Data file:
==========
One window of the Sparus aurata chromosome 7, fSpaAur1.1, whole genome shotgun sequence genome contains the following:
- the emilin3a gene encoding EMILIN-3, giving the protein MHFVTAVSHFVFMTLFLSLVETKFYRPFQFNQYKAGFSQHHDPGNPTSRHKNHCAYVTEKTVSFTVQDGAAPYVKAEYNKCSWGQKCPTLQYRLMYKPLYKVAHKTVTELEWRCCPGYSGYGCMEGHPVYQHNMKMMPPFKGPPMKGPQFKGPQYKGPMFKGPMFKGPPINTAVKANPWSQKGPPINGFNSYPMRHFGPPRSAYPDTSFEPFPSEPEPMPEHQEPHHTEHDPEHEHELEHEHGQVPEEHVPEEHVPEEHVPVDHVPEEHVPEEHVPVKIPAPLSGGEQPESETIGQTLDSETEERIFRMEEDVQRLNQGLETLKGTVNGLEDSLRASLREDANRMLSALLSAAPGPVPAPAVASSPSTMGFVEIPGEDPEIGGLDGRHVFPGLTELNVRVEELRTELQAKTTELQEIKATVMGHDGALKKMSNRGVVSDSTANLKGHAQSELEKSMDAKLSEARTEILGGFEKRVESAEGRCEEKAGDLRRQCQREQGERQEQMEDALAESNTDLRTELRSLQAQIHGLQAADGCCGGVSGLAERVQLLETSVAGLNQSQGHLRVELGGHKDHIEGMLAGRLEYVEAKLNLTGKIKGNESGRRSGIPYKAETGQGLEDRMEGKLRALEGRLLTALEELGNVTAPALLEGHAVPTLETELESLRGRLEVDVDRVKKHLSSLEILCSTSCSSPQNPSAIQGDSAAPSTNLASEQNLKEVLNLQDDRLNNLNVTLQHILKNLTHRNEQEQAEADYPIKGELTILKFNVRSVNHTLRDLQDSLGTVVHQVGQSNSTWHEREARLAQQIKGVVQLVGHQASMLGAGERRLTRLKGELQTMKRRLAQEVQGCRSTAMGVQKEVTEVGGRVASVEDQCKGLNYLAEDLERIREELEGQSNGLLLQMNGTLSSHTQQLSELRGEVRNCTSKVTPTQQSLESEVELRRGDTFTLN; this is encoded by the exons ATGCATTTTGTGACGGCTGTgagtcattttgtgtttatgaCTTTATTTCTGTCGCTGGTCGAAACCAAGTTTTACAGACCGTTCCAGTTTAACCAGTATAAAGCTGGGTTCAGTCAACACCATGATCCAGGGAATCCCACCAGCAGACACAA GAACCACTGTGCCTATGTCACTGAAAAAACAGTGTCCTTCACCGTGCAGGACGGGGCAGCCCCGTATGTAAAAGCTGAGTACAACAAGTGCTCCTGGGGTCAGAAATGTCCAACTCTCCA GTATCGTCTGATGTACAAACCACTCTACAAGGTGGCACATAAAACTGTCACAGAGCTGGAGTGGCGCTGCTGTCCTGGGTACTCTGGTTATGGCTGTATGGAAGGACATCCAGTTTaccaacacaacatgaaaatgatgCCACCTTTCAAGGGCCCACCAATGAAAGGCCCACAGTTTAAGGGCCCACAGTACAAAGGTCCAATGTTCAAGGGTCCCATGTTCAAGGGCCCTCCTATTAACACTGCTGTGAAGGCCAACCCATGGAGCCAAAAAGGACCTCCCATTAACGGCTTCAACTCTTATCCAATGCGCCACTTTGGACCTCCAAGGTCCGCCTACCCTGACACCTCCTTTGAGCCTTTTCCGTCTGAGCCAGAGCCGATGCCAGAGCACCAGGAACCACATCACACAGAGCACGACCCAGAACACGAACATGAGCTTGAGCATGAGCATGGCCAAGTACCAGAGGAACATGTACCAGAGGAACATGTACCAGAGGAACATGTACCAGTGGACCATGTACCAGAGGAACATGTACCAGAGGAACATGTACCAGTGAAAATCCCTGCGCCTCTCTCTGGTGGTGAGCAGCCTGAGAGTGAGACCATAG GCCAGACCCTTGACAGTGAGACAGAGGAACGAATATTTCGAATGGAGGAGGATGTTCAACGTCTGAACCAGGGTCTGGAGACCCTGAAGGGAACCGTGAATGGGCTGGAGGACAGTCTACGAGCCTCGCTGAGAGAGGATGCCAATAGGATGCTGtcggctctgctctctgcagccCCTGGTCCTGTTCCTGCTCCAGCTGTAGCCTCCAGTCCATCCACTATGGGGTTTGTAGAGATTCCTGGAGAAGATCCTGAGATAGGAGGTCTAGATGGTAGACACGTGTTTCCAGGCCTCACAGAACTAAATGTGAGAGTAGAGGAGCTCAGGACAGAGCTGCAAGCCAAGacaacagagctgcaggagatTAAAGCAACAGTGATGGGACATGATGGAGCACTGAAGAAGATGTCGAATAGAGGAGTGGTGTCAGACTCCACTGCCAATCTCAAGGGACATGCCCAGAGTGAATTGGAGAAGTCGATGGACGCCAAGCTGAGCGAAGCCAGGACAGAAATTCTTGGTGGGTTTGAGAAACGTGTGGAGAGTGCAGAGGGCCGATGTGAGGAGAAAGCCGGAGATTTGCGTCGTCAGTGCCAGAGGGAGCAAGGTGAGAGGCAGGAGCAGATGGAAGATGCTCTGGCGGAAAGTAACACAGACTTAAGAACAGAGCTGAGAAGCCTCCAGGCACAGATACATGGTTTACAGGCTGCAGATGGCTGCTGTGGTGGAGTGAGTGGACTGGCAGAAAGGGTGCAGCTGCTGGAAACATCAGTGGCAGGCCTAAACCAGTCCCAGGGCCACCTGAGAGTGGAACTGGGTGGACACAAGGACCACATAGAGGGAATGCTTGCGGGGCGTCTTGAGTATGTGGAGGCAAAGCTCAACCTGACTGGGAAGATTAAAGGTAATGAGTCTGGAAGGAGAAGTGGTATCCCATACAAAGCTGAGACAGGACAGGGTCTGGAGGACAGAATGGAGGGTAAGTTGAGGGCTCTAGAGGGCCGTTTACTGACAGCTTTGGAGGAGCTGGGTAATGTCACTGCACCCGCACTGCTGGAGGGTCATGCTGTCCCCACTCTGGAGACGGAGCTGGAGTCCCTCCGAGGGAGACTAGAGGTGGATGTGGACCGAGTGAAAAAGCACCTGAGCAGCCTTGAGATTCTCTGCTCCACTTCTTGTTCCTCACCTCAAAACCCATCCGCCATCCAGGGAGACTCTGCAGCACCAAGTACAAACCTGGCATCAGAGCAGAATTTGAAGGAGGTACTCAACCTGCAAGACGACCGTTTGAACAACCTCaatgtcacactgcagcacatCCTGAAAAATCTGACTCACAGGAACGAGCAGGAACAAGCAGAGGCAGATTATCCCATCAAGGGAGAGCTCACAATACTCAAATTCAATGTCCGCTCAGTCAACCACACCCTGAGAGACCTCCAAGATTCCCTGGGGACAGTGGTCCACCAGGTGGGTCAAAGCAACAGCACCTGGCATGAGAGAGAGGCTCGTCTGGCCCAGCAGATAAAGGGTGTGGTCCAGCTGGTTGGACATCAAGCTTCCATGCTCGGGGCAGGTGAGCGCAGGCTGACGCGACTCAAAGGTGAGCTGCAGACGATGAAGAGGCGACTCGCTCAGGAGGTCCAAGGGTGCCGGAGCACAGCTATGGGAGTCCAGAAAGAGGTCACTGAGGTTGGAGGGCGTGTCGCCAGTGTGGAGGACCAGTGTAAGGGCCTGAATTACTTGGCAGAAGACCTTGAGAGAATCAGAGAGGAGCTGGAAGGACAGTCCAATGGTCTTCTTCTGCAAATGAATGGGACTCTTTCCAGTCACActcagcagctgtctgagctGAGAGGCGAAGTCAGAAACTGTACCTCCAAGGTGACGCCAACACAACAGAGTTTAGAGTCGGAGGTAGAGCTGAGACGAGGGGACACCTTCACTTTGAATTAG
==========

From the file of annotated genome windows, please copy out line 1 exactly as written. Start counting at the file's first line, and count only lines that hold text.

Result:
One window of the Sparus aurata chromosome 7, fSpaAur1.1, whole genome shotgun sequence genome contains the following: